The Alexandria City Council has approved more stringent regulations for the operation of pocket motorbikes, restricting their use to public roads and to properly outfitted drivers older than 16.
In a unanimous vote June 21, the council approved an ordinance that reclassifies the small motorcycles as mopeds. Mopeds, under the new regulations, cannot be ridden faster than 30 mph or be operated by anyone younger than the state's legal driving age of 16, officials said. An operator is also required to carry identification, although not necessarily a driver's license.
In addition, the pocket bikes cannot have an engine displacement greater than 50 cubic centimeters, because they would then be designated as motorcycles, said council member Ludwig Gaines, who led the effort to change the city's code.
City law requires that every motorcyclist have a valid motorcycle operator's permit from the Virginia Department of Motor Vehicles, a DMV-issued license plate and be equipped with all mandated safety devices, including a helmet.
Pocket bikes are typically only 15 to 18 inches tall and can reach speeds of up to 48 mph. They are so small that they are difficult to spot until they swing alongside or behind traditional vehicles, Gaines said.
"This had become a public safety issue," he said. "Without question, I've seen them around and with more frequency as the weather has gotten warmer. I feel confident with our ordinance, proud that we've done something about this issue."
In a memorandum to city leaders and authorities urging a change in the city code, Gaines wrote that parents often buy pocket bikes as recreational vehicles for their children. Pocket-bike prices usually range from $150 to $600, and adults also buy them as alternatives to automobiles to circumvent DMV licensing requirements, Gaines wrote in the March 16 memo.
"Their height and speed make them serious safety hazards for drivers, traditional motorcyclists and bicyclists, joggers and pedestrians," he wrote. And when they are driven on public sidewalks and parking lots, he continued, "they pose an added threat to pedestrians."
The new regulations, and the more precise authority they afford the city's police officers, were disseminated recently throughout the 307-member police department. Gaines said there will be a public relations blitz this summer to educate residents about the changes.
Sgt. Jamie Bartlett, commander of the police department's traffic unit, said he recently heard of someone asking police whether she could purchase a pocket bike for her 6-year-old son, an indication that the general public likely views the vehicles as toys.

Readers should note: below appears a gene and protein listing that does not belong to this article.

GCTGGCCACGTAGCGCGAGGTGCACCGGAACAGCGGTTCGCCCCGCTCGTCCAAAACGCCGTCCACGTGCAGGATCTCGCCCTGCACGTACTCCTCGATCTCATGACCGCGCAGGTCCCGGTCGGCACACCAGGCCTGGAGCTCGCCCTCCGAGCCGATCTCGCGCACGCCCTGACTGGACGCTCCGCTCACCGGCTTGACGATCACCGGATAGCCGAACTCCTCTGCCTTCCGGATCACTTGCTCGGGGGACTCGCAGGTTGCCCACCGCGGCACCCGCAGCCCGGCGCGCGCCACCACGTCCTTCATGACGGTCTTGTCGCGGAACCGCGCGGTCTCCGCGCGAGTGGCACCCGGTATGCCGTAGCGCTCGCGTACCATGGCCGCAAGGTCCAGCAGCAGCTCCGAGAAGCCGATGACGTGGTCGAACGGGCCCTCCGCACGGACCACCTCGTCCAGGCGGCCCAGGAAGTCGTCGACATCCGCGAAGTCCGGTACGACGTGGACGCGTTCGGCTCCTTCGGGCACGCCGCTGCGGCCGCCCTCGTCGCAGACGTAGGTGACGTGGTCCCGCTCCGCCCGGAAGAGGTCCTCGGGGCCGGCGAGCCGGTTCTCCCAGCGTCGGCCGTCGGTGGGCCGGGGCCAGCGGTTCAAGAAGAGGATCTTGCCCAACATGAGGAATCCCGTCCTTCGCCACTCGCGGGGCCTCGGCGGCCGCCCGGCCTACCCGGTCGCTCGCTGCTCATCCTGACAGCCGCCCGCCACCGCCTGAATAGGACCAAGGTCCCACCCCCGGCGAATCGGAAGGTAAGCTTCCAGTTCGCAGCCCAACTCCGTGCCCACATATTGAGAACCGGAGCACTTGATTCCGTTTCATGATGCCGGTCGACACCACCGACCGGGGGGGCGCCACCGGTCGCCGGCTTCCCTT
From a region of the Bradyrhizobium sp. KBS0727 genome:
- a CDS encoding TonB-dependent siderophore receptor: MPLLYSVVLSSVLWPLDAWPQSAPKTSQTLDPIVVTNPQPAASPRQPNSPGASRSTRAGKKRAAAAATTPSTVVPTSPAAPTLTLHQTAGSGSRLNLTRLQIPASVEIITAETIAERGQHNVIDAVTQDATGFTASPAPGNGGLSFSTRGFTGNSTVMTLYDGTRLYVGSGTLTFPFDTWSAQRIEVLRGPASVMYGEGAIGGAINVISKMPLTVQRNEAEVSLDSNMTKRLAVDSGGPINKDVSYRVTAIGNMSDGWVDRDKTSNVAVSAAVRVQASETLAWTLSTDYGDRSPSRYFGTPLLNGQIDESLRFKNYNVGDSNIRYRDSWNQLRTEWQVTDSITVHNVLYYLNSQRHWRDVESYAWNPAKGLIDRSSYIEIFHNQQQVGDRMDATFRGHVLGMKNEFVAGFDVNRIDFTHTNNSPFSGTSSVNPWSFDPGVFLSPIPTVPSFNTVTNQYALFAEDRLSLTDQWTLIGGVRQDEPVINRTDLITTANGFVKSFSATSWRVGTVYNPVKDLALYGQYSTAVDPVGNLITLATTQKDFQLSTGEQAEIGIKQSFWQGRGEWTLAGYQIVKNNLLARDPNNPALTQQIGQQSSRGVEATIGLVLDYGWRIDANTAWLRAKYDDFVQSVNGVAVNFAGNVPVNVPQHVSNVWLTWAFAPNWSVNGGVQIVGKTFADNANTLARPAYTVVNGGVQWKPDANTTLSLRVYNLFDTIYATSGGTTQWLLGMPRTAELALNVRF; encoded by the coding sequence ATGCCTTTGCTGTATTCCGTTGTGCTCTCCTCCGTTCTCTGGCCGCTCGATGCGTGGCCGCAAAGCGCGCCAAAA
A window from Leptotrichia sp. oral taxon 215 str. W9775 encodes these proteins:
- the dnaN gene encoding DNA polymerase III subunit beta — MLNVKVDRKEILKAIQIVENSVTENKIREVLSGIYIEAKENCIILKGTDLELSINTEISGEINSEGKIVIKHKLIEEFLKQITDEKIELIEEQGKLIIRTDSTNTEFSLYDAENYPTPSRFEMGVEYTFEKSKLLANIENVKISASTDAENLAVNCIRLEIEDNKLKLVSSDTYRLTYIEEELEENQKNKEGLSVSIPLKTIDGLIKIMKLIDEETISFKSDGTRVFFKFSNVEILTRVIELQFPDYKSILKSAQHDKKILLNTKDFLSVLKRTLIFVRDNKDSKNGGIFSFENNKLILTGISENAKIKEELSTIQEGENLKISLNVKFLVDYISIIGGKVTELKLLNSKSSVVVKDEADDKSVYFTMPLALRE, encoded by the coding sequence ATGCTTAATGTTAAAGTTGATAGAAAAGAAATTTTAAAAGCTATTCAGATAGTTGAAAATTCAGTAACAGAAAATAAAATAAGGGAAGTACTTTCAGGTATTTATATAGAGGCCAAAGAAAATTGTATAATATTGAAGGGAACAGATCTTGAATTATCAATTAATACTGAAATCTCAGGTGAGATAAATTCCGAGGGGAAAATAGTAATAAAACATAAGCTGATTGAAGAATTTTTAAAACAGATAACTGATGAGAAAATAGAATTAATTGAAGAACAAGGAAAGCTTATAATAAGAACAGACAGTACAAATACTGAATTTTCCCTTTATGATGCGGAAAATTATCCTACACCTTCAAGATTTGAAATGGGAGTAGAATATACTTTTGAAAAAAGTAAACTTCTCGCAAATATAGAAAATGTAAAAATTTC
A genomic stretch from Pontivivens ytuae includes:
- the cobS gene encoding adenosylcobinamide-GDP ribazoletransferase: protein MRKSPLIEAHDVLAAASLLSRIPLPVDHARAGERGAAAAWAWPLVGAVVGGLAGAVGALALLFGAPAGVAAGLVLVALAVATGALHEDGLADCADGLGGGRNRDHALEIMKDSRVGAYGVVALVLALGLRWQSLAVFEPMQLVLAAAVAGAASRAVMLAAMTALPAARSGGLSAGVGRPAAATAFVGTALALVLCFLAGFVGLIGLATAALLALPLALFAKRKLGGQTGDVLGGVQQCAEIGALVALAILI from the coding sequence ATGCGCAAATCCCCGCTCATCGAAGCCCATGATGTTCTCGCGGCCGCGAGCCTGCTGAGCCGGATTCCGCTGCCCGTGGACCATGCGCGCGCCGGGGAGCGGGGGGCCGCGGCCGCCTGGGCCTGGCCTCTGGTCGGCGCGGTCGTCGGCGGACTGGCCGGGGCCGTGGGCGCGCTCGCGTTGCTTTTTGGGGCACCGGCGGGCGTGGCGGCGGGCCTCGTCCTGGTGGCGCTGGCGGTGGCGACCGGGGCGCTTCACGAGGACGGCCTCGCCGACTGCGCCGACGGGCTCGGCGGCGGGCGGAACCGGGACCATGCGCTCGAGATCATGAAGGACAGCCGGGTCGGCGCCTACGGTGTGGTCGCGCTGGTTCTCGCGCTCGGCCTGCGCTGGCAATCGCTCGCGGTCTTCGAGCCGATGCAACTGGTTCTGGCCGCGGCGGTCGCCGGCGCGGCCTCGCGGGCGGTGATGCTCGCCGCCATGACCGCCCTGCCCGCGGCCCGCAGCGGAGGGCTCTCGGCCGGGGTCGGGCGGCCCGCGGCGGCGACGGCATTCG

"We're trying to urge people to use common sense and to not have kids riding around in these things," he said, adding that officers often hear complaints about the bikes being driven on sidewalks.
The ordinance, which became effective immediately after the council vote, makes it either a misdemeanor or a traffic infraction if someone is caught operating a pocket bike outside its intended scope, depending on the laws that are violated.
If it is driven as a moped but the size of its engine puts it in the category of a motorcycle, and if the driver is not properly outfitted with a helmet and other safety equipment and is driving in areas other than on the city's roads, the driver can be charged with a misdemeanor that carries a fine of up to $500.
And if the operator of a designated moped is younger than 16, is not carrying identification, drives faster than 30 mph or isn't wearing a helmet, a fine of no more than $50 can be imposed.
"The way we see it, the ordinance is a way to address this kind of emerging problem, which is hopefully more of a fad than anything else," Bartlett said. "And it allows us to regulate them better."
Similar restrictions are in place in Arlington County. Police spokesman Matt Martin said pocket bikes must either meet the state's definitions for mopeds or motorcycles.
In addition to the state rules on moped use (no faster than 30 mph, the operator must be at least 16 and carry identification), Arlington requires that the operator wear a face shield or goggles, or that the moped be equipped with a windshield, and that the operator and passenger wear helmets, Martin said. A violation is a traffic infraction punishable by a fine of up to $50.